Nordstrom argued, and the federal court had agreed, that the exemption provided in Section 556 applied if an employee worked six hours or less on any one day during the workweek, but the state Supreme Court disagreed. The Supreme Court looked at both of the limits set forth in Section 556 (“do not exceed 30 hours in any week or six hours in any one day”). The Court found that these limits must considered together. Under Nordstrom’s proposed interpretation, the Court said, either the 30-hour weekly limit or the six-hour daily limit would be rendered superfluous, depending on the circumstances.
For example, the Court noted, if both the weekly and daily limits must be satisfied, under Nordstrom’s interpretation, an employee who worked only 30 hours (or less) in a week would always have at least one day in the workweek of six hours or less, making the daily limit unnecessary. On the other hand, if either the weekly or daily limit (but not both) had to be satisfied, under Nordstrom’s interpretation, an employee who worked more than six hours a day for seven consecutive days would always have worked 42 hours at a minimum, making the weekly limit unnecessary.
(The Supreme Court did not decide whether the weekly and daily limits are both required for the exemption.)
Employers must inform employees of their rights to day of rest “and thereafter to maintain absolute neutrality”
Third, the Court turned to what it means for an employer to unlawfully “cause” an employee to work more than six days in seven. Disagreeing with the plaintiffs, the Court refused to find that an employer “causes” an employee to forgo a day of rest simply by “suffering,” or allowing, the employee to work on the seventh day. Disagreeing with Nordstrom, the Court also refused to find that “cause” required employer force or coercion.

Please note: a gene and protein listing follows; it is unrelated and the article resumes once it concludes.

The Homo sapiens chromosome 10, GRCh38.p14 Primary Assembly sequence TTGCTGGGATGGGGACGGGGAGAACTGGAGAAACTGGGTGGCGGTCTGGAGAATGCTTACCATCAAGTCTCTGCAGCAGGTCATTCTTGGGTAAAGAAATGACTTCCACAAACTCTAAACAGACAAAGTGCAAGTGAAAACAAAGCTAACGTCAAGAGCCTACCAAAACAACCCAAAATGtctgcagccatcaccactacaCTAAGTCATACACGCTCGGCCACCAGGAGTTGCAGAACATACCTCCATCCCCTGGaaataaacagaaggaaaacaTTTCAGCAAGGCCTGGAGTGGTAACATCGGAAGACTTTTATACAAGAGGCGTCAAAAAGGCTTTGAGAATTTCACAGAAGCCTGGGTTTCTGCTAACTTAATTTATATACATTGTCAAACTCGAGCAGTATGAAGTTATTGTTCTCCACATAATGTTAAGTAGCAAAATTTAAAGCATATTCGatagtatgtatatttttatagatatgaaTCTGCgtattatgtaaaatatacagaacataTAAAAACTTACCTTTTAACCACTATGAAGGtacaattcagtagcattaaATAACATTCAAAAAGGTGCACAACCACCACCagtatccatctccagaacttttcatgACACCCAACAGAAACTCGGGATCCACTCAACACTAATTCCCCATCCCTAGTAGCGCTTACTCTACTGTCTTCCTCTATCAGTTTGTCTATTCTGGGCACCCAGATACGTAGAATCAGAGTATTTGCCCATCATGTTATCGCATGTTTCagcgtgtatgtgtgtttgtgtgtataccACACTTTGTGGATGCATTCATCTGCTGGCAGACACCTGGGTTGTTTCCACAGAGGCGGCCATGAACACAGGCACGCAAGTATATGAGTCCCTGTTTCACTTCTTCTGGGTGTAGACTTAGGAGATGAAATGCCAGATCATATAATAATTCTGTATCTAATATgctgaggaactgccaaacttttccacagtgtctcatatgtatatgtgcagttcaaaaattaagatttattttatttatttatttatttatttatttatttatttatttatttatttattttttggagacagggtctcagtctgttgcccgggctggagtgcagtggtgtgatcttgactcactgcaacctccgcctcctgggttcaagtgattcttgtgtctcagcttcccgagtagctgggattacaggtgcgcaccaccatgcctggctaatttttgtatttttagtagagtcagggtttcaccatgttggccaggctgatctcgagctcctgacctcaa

Instead, the Court held that “an employer’s obligation is to apprise employees of their entitlement to a day of rest and thereafter to maintain absolute neutrality as to the exercise of that right. An employer may not encourage its employees to forgo rest or conceal the entitlement to rest, but is not liable simply because an employee chooses to work a seventh day.”
Thus, an explicit order to an employee (or more subtle “encouragement”) to work on the seventh day of a workweek would violate Labor Code Sections 551 and 552, but passively allowing an employee to work on the seventh day would not: “An employer cannot affirmatively seek to motivate an employee’s forsaking rest, but neither need it act to prevent such forsaking.”
Recommendations for employers
- Clearly define the workweek. Because the Court recognized that one day’s rest within a workweek does not occur on a rolling basis but within a designated workweek as defined by the employer, it makes sense to assure that the definition of the “workweek” for a particular employer is well known.
- Avoid incorrect assumptions about the “six hours or less” daily limit. Make sure that your managers and HR advisers understand that the rest requirement is not excused because an employee happens to work six hours or less on one day of the workweek. For the exemption to apply, the employee must have worked six hours or less on “each and every day” of the workweek and/or 30 hours or less for the entire workweek.
- Make sure employees know their “rest day” rights. To avoid liability for “causing” an employee to work on a seventh day, the employer is required to inform employees of their legal right to a day of rest.
- Be truly neutral. The Court emphasized that an employer’s obligation, after informing employees of their rights, is to “maintain absolute neutrality” as to whether they exercise those rights. Supervisors and managers should be instructed and trained to avoid remarks or behavior that might not be viewed as “neutral” by employees – in other words, they should avoid both overt and subtle “encouragement” to employees to forgo their day of rest.